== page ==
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Eligibility criteria for debt relief orders set to change
The Insolvency Service – an executive agency of the Department for Business, Energy and Industrial Strategy which administers compulsory liquidations and personal bankruptcies – has revealed that from 29 June 2021, changes will be made to the eligibility criteria for debt relief orders.
Debt relief orders were established in April 2009 following a consultation in 2004. Their purpose was to offer cheap and easy access to debt relief for individuals who found themselves in financial difficulties, and provide an alternative to bankruptcy.
A debt relief order is a potential route for anyone in a position where they are unable to pay their debts. The order ensures that a person in debt will not have to pay certain kinds of debts for a given period, usually 12 months. At the end of the debt relief order period, the debts identified will be written off.
The current eligibility criteria, in place since 2015, for an individual to apply for a debt relief order is as follows:
- Debts of £20,000 or less
- Assets of less than £1,000
- No more than £50 surplus monthly income
- Lived or worked in England or Wales in the last three years
- Not had a debt relief order in the last six years
However, the government plans to implement new legislation in Parliament at the beginning of June 2021 to introduce new eligibility criteria:
- Increase the threshold on the value of the assets that a person can hold and be eligible to enter into a debt relief order to £2,000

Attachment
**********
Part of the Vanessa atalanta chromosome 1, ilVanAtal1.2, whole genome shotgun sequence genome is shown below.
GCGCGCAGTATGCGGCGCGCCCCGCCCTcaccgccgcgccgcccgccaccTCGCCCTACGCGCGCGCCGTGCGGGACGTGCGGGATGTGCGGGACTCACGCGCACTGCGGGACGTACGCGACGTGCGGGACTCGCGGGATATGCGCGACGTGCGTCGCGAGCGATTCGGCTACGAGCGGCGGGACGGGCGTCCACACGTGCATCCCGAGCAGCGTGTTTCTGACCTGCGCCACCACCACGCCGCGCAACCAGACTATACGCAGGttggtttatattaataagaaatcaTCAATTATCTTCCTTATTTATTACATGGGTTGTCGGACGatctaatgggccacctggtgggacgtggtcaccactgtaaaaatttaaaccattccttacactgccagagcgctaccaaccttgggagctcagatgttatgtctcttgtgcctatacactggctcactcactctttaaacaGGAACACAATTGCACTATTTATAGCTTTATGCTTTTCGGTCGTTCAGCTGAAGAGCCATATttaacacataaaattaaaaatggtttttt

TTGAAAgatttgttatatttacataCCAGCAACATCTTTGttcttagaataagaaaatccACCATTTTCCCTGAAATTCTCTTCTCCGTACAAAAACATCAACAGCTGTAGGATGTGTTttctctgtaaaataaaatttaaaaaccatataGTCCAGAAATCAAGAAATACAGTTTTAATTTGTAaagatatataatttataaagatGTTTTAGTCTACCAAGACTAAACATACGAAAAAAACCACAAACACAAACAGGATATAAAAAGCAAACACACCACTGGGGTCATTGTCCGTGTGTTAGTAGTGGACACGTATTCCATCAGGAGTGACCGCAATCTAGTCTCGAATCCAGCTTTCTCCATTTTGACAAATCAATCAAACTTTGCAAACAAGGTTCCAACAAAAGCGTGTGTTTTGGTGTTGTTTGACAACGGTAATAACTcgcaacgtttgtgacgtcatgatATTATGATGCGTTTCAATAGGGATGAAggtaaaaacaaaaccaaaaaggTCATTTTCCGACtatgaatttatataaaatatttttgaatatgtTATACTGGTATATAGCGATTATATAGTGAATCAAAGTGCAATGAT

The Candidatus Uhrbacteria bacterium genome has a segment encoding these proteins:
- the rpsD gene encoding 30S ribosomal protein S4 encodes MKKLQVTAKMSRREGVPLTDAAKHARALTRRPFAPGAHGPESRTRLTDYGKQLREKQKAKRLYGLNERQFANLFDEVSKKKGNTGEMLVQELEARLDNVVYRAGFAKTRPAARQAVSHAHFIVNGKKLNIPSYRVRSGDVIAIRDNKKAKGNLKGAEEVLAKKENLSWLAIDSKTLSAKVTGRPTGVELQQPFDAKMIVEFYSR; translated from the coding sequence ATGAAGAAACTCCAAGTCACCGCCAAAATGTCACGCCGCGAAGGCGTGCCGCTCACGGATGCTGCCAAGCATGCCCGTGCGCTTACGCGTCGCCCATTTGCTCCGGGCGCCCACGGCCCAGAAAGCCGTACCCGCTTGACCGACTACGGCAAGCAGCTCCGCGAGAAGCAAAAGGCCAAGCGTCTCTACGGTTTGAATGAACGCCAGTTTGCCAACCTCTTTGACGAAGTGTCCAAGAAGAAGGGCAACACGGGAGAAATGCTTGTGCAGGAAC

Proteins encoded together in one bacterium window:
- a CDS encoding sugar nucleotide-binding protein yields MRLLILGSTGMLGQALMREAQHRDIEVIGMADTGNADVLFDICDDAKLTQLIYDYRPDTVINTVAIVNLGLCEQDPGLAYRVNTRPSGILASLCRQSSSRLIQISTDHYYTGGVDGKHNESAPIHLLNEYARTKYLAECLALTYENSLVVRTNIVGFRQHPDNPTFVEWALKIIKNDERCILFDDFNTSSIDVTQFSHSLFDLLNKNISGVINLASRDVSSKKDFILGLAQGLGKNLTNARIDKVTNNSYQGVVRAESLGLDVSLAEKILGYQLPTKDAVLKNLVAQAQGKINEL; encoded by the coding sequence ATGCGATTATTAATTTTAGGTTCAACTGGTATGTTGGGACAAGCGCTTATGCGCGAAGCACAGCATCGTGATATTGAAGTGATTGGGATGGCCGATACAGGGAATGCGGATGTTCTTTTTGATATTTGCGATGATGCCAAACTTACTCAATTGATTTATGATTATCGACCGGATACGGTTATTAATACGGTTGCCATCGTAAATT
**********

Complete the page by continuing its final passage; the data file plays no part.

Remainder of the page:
- Increase the value of a single vehicle that can be disregarded from the person’s asset threshold to £2,000
- Increase the level of surplus monthly income received by the person before payments should be made to a debt relief order creditor to £75.
- Increase the total debt allowable for a debt relief order to a minimum of £30,000
As a result of the imminent changes, the Insolvency Service foresees an exceptional increase in the number of people using debt relief orders in the next year. Furthermore, these new criteria may work in tandem with the end of the first 60 days of the debt respite scheme which commenced on 4 May.
In order to apply for a debt relief order, an individual will need to appoint an authorised debt adviser to assist them. The debt adviser will complete all the necessary application forms and submit them to the official receiver. The official receiver’s fee is £90 which must be paid when the application forms are submitted.
The individual will need to declare to the official receiver if in the last two years:
- Payments have been made to some creditors but not others
- Assets have been given away or sold for less than their value
The official receiver will need look into the individual’s financial affairs before granting a debt relief order.
If a debt relief order is granted, or one was granted previously, it will impact an individual’s credit rating and their ability to get credit in the future. The debt relief order will appear on all credit reference files and will remain for up to six years after the date when the order was made.
An individual may find it difficult to open new bank accounts and will not be able to get credit of £500 or more without informing the lender that they have a debt relief order.